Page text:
3. He actually works with politicians across the aisle. This is probably the issue that annoys partisan Republicans the most. Any Republican who works with the likes of Ted Kennedy and Hillary Clinton is essentially a blasphemous traitor. This kind of thinking is unfortunate, however, as it does no one any good to essentially say that half of the government (and by extension, half of the nation) doesn't matter simply because they don't agree with you. If conservatives are angry at McCain now, imagine how angry they would be if a partisan Democrat won the presidency and rammed a liberal agenda down everyone's throats. The fact that Democrats control the House and Senate show that Republicans must work with Democrats if they want to get any parts of their agenda passed because if they don't, they'll get shut out as they are in the minority.

And do these partisan conservatives honestly expect the Republican Party to control all the levers of power in Washington permanently? Al Gore received more votes than George Bush in 2000, Bush won reelection with less than 52% of the vote in 2004, and Republicans failed to pick up a single seat in 2006. The United States might have a lot of Republicans and conservatives, but there are just as many voters out there who disagree with the Republican platform and have the right to have their voices heard. That's one of the reasons why Ronald Reagan was so revered, even by Democrats and people who might not have benefited from his policies, Blue states are a part of the United States too, and given the 2006 election results, it seems more voters are willing to give the Democrats and their left-of-center ideas a chance, just like they did with the Republicans in 2002 and 2004.

However, if McCain is indeed so unpalatable, these Republicans have no one but themselves to blame for his likely nomination. Some of them who long for Mitt Romney have tried to blame Mike Huckabee for splitting the conservative vote that otherwise would have gone to him. But these criticisms don't hold water because these same conservatives who griped about Huckabee splitting the conservative vote also criticized him for being a liberal earlier on, especially regarding economic policy.

It's not McCain's fault that Mitt Romney turned out to be a lousy candidate.

It's not McCain's fault that Fred Thompson sleepwalked his way out of the race.

It's not McCain's fault that George Allen called someone a "macaca."

It's not McCain's fault that Jeb Bush's last name is "Bush."

It's not McCain's fault that George Bush is so unpopular that Jeb Bush could not run as his successor.

It's not McCain's fault that nobody paid attention to Duncan Hunter.

It's not McCain's fault that Rudy Giuliani rendered himself irrelevant by relying solely on Florida.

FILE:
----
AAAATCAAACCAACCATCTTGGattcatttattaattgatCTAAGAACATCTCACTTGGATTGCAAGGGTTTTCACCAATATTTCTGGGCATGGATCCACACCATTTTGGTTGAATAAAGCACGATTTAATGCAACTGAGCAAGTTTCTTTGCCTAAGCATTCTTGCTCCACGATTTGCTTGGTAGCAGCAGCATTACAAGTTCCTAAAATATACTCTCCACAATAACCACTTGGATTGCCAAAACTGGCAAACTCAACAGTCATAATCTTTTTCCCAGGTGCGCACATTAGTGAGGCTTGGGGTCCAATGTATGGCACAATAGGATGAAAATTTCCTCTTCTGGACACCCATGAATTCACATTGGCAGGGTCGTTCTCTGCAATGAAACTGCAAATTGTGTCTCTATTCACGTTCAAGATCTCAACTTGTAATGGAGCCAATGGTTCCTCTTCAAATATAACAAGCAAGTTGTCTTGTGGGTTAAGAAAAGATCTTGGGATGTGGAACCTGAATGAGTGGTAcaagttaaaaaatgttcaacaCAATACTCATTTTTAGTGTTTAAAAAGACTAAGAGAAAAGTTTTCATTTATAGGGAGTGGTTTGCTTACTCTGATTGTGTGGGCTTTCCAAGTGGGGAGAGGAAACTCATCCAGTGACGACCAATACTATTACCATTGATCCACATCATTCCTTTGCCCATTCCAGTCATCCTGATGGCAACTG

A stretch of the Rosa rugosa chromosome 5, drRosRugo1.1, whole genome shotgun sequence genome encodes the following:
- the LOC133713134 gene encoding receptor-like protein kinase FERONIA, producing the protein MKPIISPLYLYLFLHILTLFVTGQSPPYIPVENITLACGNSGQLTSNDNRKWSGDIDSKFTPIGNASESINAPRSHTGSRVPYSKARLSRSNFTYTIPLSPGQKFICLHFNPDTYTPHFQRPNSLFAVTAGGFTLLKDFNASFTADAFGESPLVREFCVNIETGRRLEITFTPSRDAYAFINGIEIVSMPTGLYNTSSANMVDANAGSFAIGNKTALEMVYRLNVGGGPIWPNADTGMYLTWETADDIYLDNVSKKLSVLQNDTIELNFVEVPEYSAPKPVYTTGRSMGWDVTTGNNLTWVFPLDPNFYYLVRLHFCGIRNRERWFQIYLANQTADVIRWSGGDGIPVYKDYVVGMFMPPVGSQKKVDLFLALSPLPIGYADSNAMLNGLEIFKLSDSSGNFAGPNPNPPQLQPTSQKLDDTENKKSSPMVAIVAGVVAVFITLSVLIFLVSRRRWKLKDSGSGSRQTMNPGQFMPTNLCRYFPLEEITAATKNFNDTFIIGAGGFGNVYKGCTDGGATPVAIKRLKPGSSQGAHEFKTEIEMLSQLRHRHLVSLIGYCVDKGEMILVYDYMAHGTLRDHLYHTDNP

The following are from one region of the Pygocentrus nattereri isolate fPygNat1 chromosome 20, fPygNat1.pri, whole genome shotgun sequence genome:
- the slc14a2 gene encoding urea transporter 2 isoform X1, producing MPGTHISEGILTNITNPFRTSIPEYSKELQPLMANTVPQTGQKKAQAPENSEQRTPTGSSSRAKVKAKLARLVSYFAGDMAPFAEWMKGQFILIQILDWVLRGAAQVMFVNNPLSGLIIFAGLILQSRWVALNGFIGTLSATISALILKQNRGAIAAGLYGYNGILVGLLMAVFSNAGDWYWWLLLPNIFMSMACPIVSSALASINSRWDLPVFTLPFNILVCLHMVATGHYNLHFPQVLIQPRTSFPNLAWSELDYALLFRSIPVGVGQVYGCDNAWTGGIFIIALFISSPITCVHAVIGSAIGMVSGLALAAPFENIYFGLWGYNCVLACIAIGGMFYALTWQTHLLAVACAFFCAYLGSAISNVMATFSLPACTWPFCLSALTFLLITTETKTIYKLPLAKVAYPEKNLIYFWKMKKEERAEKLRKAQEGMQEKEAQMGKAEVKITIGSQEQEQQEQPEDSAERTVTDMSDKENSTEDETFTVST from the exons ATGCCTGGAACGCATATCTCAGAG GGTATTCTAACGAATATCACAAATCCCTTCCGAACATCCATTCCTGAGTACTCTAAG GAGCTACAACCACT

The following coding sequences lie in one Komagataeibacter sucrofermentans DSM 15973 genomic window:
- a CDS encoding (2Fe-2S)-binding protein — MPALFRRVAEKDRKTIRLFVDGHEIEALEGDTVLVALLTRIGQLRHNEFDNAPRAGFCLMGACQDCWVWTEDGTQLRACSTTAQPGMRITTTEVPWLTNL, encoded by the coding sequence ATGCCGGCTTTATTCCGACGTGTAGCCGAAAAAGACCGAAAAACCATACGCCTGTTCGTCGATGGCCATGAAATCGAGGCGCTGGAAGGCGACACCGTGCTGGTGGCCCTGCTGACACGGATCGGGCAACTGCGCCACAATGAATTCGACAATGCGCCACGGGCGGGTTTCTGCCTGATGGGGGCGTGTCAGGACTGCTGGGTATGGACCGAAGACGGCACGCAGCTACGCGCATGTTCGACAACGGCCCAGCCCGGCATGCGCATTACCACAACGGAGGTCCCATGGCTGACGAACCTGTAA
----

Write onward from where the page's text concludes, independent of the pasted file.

It's not McCain's fault that no "true" conservative entered the race this cycle.

And it certainly isn't McCain's fault that he won his primaries with 30-40% of the vote. That only means he was more acceptable to more voters than any of his rivals.

It seems like conservative Republicans have become a bit spoiled. No political party or ideology can remain on top forever. Fairly or unfairly, George Bush has been the face of the Republican Party and conservatism for the last 7 years. His unpopularity has caused many voters to tune out the same old arguments and look for something new. McCain is a conservative pragmatist who realizes that moderates, Democrats, and even liberals live in the United States too. And to successfully govern, he's going to need their support in addition to that from his own party. The fact that he knows these voters even exist rubs Republican partisans the wrong way. Bush's nonconciliatory style of governance might please the Republican base, but the nation is worse off as a whole because of it.

These partisans should be happy because their most electable candidate will likely be their party's nominee. But if they'd rather sulk and take potshots at Hillary Clinton or Barack Obama for four years instead, then they deserve to have the opposite of their political agenda enacted. Then they'll really have something to complain about. Also, if they'd rather elect an unacceptable Democrat over their own party's nominee, they will expose themselves as being rooted more in pettiness than in conservatism. And they will deserve to lose.

12 comment(s):

Nikki said...

The only thing I disagree with you on is Bush being a hardline administrator....I will stipulate that he is hard line on foreign policy but not on domestic agenda. These hard-core republicans that you mention are dissatisfied with Bush as well because of his spending and buddying up with Ted Kennedy in no child left behind, and his immigration policy not to mention his aid to Africa etc. etc. He is in the same boat as McCain in that regard. Bush isn't exactly a fiscal conservative, which was John McCains beef with the bush tax cuts......it didn't cut spending. I think you are right on the money with the rest of your post. I actually posted about it on my blog as well. I think it is interesting how Reagan gave amnesty to illegals in 1986 and he is the poster child for true conservatives right now. I agree with Bush and McCain on immigration. great post.